Described herein are embodiments of methods and systems to communicate through a first network with a smart meter or an EVCS to configure it to be accessible by devices through a second network. In particular, a smart meter or EVCS can be configured using an advanced metering infrastructure (AMI) network to be accessible by devices through a WLAN that encompasses the smart meter or EVCS. In general, the technical effect of embodiments of the present invention provides an improvement over current methods and systems of configuring a smart meter or EVCS to join a WLAN.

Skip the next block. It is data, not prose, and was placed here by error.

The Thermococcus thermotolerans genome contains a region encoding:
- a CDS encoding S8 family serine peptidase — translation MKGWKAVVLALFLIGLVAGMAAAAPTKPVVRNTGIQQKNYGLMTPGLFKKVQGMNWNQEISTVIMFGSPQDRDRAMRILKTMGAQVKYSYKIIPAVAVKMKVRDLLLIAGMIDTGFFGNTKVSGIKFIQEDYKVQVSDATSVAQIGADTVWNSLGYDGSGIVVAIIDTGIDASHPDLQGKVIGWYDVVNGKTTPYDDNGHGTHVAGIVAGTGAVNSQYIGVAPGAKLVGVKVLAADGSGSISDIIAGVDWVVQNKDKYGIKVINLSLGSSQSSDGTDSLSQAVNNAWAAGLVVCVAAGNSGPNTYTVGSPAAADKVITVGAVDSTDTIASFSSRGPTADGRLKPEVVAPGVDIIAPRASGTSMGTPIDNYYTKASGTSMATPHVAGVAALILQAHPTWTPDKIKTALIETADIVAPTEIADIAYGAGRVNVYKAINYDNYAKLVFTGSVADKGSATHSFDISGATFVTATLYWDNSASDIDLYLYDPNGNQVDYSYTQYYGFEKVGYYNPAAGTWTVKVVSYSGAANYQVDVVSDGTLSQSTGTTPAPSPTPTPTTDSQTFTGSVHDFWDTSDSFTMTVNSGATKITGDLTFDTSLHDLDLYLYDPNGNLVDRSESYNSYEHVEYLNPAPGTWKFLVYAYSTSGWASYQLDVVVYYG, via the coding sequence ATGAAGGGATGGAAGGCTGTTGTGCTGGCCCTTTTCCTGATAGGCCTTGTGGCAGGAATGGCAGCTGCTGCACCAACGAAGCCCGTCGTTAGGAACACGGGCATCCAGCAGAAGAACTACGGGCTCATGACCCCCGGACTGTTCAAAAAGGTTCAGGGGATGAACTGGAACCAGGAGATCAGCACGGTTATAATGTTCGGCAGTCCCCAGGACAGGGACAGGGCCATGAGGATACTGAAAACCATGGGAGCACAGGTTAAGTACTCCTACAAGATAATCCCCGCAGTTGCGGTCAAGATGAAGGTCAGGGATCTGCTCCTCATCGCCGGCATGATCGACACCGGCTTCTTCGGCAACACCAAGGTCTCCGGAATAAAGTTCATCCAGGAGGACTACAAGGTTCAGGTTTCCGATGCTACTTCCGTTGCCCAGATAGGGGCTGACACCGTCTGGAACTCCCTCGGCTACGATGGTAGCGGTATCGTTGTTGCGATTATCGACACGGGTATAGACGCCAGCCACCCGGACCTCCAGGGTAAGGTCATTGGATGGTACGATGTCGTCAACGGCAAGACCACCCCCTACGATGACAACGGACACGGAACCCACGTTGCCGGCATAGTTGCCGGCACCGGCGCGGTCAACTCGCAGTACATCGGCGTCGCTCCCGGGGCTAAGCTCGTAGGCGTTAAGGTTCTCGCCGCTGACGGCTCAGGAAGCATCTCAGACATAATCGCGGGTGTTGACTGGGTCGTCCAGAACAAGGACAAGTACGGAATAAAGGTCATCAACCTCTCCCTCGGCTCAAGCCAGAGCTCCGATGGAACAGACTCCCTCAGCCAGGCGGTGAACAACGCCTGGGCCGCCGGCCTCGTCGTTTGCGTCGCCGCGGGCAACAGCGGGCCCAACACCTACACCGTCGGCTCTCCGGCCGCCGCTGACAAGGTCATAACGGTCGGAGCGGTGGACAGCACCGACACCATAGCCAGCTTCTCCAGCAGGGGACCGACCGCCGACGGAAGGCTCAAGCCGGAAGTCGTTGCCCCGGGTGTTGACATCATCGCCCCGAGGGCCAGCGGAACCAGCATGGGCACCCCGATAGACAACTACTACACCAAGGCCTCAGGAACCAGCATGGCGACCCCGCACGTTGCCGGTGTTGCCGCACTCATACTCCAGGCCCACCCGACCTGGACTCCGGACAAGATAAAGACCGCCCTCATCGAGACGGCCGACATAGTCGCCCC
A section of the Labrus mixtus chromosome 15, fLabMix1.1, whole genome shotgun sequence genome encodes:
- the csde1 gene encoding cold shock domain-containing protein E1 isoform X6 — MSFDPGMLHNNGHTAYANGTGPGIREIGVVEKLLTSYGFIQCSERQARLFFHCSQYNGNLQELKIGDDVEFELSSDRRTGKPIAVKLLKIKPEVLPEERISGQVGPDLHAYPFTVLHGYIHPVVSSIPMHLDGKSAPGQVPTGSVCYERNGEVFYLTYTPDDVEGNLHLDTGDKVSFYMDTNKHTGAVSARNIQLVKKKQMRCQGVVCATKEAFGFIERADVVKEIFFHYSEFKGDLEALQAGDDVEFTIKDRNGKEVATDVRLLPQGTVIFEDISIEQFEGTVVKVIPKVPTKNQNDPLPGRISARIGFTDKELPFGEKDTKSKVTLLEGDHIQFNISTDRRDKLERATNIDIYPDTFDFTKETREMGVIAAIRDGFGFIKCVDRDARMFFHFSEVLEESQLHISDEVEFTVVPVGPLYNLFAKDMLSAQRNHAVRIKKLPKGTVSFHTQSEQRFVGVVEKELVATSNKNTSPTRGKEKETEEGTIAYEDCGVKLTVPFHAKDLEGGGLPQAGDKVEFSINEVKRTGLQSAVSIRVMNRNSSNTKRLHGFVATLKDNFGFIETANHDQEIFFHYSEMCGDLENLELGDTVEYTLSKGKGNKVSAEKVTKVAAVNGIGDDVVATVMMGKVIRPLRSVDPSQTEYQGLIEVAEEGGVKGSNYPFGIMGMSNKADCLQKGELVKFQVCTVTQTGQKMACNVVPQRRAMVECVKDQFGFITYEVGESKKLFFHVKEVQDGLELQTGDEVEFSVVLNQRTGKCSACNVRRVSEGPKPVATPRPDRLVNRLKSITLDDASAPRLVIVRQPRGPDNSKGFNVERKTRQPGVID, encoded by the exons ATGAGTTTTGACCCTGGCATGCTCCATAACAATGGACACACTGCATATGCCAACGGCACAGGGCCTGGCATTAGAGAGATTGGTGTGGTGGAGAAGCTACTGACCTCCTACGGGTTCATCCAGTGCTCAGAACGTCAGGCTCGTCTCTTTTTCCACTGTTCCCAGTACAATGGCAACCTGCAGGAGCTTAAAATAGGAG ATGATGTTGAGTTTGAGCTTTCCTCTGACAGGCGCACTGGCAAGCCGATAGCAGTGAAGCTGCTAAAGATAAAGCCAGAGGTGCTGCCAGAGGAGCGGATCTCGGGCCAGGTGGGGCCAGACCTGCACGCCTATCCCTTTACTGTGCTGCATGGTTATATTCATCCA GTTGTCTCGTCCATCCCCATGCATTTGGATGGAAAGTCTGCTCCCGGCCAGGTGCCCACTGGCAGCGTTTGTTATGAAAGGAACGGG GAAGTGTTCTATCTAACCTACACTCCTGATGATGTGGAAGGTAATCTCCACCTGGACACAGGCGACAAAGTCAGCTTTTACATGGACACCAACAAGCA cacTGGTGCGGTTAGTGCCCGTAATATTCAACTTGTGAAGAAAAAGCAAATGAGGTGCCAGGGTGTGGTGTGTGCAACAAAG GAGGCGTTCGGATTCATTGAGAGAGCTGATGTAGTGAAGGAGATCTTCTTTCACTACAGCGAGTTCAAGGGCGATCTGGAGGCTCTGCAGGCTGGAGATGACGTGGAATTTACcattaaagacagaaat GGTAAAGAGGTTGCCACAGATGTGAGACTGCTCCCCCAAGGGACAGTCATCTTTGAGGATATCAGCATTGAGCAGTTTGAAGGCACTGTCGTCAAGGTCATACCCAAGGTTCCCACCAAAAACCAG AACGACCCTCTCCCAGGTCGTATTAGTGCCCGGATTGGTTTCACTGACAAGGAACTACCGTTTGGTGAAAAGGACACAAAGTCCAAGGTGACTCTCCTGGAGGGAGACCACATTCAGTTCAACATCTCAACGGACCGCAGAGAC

FIG. 2 is an exemplary illustration of a device configured to communicate with one or more appliances or smart devices over a wireless local area network (WLAN) and configured to communicate with a computing device over a first network. The computing device 108 is configured to communicate with the device 106 over the first network 110, and is configured to communicate with at least one second device 206 over a second network 208 such as the Internet. In one aspect, it is desired to configure the device 106 to communicate with at least one or more smart devices 204 via a wireless network 202 such as a WLAN. In one aspect, access to the second network 208 by the one or more devices 204 can be through the wireless network 202 such as a WLAN by way of an access point 210. In one aspect, and as non-limiting examples, the one or more devices 204 can comprise smart appliances as described herein and as known to one of ordinary skill in the art such as a computer, television, stereo, home security system, and the like. As shown in FIG. 2, a wireless network 202 can be used to communicate between one or more smart devices 204 and/or a device 106 such as a smart meter or EVCS. In one aspect, the one or more smart devices 204 comprise at least a portion of a load 102, and can form a wireless network 202 that communicates with the device 106. However, the device 106 is required to be configured to participate in the wireless network 202.